Easy homemade pita bread inspired by the traditional Chinese way of making pocket bread is so naturally yummy. The ancient Chinese secret for making pocket bread makes sure that flatbread has a perfect pocket every time. I am going to show you how.
How to make pita bread video tutorial
How to make the perfect dough for easy homemade pita bread?
A semi-leavened dough would be excellent for pita bread. They are not as extra fluffy as Chinese pork buns or red bean buns, but just the right amount of softness. This means I use half of the active dry yeast as I would make fluffy buns. As a matter of fact, Suzhou-style Shengjian Mantou, or Pan Fried Pork Buns also uses semi-leavened dough for a balance of firm bite and softness.
Regarding yeast, active dry yeast is all you need. I usually buy a big package (about 1 pound) and store it in an air-tight glass jar in the freezer. They stay powdery in the freezer too, which makes it easy for me to use a teaspoon to measure out the volume.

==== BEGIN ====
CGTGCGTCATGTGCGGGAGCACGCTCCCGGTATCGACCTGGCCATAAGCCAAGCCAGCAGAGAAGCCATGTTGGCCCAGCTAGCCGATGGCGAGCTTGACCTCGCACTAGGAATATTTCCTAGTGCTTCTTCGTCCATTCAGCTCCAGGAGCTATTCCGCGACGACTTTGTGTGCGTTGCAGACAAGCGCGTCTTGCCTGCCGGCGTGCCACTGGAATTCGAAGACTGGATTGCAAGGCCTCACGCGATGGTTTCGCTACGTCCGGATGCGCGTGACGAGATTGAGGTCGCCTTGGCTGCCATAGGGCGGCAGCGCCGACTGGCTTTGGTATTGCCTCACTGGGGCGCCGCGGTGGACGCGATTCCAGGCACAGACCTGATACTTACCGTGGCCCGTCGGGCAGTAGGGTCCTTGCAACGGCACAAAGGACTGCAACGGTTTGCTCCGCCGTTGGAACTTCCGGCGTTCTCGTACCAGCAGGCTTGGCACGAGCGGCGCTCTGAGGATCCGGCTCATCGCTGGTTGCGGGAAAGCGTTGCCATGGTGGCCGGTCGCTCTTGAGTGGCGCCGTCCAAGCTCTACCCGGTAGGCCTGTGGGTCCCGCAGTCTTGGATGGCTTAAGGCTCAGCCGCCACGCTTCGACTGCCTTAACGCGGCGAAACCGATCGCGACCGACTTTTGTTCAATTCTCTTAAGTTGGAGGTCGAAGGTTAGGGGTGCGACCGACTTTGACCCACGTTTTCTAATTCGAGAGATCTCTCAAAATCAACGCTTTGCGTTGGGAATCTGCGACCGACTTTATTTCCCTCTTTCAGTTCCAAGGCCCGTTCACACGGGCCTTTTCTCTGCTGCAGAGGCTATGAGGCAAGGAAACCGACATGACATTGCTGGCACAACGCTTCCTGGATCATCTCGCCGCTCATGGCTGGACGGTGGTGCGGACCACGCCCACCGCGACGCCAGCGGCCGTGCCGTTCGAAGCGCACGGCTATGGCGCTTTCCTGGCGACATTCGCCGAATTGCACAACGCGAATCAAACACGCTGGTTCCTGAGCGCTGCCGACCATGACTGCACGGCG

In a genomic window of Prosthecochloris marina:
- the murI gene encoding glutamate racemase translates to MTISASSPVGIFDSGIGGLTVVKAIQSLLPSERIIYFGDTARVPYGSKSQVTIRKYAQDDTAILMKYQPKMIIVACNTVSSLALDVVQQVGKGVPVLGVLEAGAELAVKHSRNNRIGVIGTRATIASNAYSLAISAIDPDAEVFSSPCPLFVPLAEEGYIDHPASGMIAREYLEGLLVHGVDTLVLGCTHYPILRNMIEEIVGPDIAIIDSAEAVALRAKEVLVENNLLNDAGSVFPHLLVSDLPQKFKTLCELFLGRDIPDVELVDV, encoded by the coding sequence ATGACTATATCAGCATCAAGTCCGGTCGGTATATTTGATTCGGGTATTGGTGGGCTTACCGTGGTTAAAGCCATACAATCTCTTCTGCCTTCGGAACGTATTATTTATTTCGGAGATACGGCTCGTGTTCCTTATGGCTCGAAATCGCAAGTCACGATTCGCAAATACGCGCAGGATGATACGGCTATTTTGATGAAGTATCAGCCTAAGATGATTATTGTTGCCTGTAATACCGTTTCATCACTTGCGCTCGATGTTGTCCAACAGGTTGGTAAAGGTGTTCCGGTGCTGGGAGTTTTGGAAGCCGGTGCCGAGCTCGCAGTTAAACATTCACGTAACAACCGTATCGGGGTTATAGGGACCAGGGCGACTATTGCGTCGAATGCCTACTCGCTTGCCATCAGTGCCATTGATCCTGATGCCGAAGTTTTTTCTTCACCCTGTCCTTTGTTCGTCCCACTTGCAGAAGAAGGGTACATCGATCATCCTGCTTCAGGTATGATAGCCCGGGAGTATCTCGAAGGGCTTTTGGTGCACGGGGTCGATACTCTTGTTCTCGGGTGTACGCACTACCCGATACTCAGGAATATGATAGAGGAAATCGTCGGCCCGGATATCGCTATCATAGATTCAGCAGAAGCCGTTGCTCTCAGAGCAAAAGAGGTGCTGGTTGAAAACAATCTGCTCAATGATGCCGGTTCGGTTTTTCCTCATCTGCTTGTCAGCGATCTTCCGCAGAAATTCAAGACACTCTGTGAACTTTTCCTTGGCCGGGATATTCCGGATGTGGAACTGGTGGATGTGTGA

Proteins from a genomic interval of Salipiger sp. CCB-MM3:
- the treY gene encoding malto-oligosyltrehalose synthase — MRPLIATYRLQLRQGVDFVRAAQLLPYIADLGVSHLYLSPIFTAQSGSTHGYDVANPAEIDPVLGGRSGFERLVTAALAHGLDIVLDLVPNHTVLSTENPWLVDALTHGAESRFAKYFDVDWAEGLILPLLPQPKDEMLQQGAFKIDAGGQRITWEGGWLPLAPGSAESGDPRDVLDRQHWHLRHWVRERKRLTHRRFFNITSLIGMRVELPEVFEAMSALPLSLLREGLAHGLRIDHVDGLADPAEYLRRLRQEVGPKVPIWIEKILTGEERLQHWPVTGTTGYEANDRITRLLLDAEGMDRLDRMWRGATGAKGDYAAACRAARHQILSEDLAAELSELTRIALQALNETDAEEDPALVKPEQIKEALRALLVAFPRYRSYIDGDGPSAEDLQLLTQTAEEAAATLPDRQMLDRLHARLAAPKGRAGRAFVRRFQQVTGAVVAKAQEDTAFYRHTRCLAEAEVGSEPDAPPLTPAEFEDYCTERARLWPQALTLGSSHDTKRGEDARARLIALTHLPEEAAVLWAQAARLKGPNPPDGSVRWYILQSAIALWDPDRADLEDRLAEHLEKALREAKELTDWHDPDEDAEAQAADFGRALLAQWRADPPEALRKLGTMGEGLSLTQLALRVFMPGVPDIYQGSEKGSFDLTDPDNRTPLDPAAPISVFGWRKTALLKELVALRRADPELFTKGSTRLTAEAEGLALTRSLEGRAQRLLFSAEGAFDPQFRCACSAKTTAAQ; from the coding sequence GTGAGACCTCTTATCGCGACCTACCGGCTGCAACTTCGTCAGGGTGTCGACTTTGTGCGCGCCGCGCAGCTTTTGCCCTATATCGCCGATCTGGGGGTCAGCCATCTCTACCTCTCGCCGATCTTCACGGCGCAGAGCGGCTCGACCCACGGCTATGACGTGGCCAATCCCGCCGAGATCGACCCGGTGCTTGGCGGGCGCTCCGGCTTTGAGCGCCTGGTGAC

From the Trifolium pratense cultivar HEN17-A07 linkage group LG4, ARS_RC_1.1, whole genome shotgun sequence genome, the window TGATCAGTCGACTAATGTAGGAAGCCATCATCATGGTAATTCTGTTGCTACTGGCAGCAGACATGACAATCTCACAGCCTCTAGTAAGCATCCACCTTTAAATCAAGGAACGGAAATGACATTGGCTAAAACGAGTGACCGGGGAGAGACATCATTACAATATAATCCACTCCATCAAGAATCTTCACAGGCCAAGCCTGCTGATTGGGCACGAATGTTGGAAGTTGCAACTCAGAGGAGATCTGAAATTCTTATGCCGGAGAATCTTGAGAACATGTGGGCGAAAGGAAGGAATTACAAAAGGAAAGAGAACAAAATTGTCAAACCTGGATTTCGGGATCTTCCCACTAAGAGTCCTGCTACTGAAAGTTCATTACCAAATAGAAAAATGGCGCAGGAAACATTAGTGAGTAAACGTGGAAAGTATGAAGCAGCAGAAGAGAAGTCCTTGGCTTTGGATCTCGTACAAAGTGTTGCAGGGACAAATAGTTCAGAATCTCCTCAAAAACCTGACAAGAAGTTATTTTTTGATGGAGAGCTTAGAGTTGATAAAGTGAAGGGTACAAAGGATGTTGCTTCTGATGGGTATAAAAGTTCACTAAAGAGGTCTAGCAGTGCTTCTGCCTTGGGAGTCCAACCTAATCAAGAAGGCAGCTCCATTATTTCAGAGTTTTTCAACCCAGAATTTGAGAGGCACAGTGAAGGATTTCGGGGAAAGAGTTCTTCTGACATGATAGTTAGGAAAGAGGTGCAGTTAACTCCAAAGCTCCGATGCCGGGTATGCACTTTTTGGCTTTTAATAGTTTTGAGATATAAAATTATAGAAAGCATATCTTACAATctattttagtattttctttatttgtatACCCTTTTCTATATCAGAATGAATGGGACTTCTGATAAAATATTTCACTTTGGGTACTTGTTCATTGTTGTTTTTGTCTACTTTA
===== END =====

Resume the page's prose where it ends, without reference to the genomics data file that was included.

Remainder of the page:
One tip for using active dry yeast is to remember to fully dissolve the active dry yeast in room temperature water before mixing it with the flour.
How to make a perfect pocket each time?
I use an old trick, which is to wrap the dough with a bit of flour and oil mixture, wrap, seal and flatten it. Then gently but firmly roll it out. The flour and oil mixture in the middle effectively helps separate the bread and create a nice pocket.
Make sure you seal the bread well, and then fondly watch the pocket bread to puff up and rise on the griddle.
Stovetop or Bake the Pita Bread?
I am a huge fan of stovetop grilled pita bread on a cast iron griddle and highly recommend it if you have the time. The pita bread tastes better and it also gives you these beautiful enticing grill marks. It does take more time, since we grill one pita bread at a time, and each pita takes about 2 minutes, more or less.
However, you can bake the pita bread as you do with pizza. You will need either a stone or a heavy-duty baking sheet such as cast iron.